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Getting Excited . . . About Offensive Lines

The Getting Excited Part:

In last month’s column, I asked readers for strategies that we can all use to return to fantasy football season with fresh and eager eyes this year. My general advice (offered more to myself than to readers of this column) was to change things up if your modus operandi is getting a little stale. There is perhaps no better way to illustrate the importance of changing things up than by quoting from Luke and Aaron. These two readers offer diametrically opposed perspectives on the value of mock drafts, and they are of course both right for different readers, depending on whether those readers are in need of a change. Luke writes:

I wanted to share the best way to get re-interested in fantasy football I have come across. I haven’t ever really lost interest, but I found that mock drafting became the difference maker for me in regard to everything from research to actually drafting. Fantasy Football Calculater (with updated player ADPs and smooth running drafts with participants that actually care) is by far the best site I have been on. The best thing I found was the extra knowledge you pick up on players in the drafts. When you see someone fall or rise unexpectedly, the quick conversations with the other draftees helps fill in the holes more quickly than any other research method. I was also able to get a great feel for how the everyday fantasy player will be selecting their teams. While I had never finished in the bottom half of my leagues the past 8 years, I also never brought home the first place prize. Needless to say I did at least 100 mock drafts last year on the site and the result was a wire-to-wire domination of my league.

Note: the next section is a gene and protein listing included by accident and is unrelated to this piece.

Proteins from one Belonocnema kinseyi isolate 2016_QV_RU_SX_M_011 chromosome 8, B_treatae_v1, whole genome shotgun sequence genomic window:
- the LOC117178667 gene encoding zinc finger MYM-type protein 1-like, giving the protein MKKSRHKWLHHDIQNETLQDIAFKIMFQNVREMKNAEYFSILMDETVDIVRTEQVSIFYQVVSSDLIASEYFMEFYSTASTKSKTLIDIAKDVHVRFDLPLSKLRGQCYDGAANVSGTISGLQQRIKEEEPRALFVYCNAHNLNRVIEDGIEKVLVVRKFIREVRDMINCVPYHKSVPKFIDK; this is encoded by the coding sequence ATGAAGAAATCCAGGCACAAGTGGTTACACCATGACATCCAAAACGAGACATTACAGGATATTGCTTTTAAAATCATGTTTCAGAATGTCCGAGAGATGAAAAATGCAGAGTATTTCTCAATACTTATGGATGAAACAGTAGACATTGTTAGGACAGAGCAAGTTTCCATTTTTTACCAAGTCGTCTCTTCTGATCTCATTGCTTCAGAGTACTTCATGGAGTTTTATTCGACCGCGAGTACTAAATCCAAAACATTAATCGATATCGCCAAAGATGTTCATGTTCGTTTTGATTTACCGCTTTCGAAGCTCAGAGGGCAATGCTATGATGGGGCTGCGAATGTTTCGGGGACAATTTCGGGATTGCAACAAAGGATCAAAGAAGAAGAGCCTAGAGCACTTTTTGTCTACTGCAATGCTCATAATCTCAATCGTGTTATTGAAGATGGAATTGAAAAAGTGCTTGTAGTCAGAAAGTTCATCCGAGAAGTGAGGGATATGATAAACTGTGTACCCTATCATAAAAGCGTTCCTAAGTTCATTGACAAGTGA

Aaron wrote in with a list of 8 tips for rekindling interest in FF, and his second point is obviously at odds with Luke’s position:

1) Try being a commissioner or running a league. I started doing that a few years back, and it sparked another passion of mine. I love stats and football, but I am also a very organized and detailed person. This made me a natural fit for the commissioner position. I now run the league at my office and am challenged to find ways to make the league interesting year after year.

2) Don't do mock drafts. I enjoy reading mock drafts but to actually do one is not quite as useful in my opinion. There is nothing more frustrating than sitting in a mock draft where people leave after the first couple rounds.

3) Join a league with familiar faces. I quit playing in free online leagues because half the managers could care less, and it wasn't quite as fun when you didn't know your opponent. I almost quit fantasy football all together, but I was invited to join a league with a bunch of friends from college. Even though we don't live near each other anymore, it is nice to put a face with the team you are up against each week.

4) Never draft players you don't like. This may sound weird at first, but what I am saying is that if you absolutely hate the Raiders then pass on Darren McFadden. You'll just torture yourself throughout the season hoping he does well while the rest of the team is horrible.

5) Participate in a live draft. Nothing beats good smack talk. Moreover, it challenges your concentration and focus to be able to draft with all the heckling.

6) Don't watch every NFL game over the weekend. Some of my co-workers get to-the-minute stats and are constantly following every player on Sunday and Monday. I generally chose one player from my favorite team so that I can follow them. I am a Chiefs fan, so last year I drafted Tony Gonzalez. This year if I can't get Dwayne Bowe I may just draft the place kicker. I limit myself to one football game on Sunday afternoon. I will check stats after the other games but not constantly throughout the day. This is a major reason why some of my co-workers feel like they can't commit the time anymore.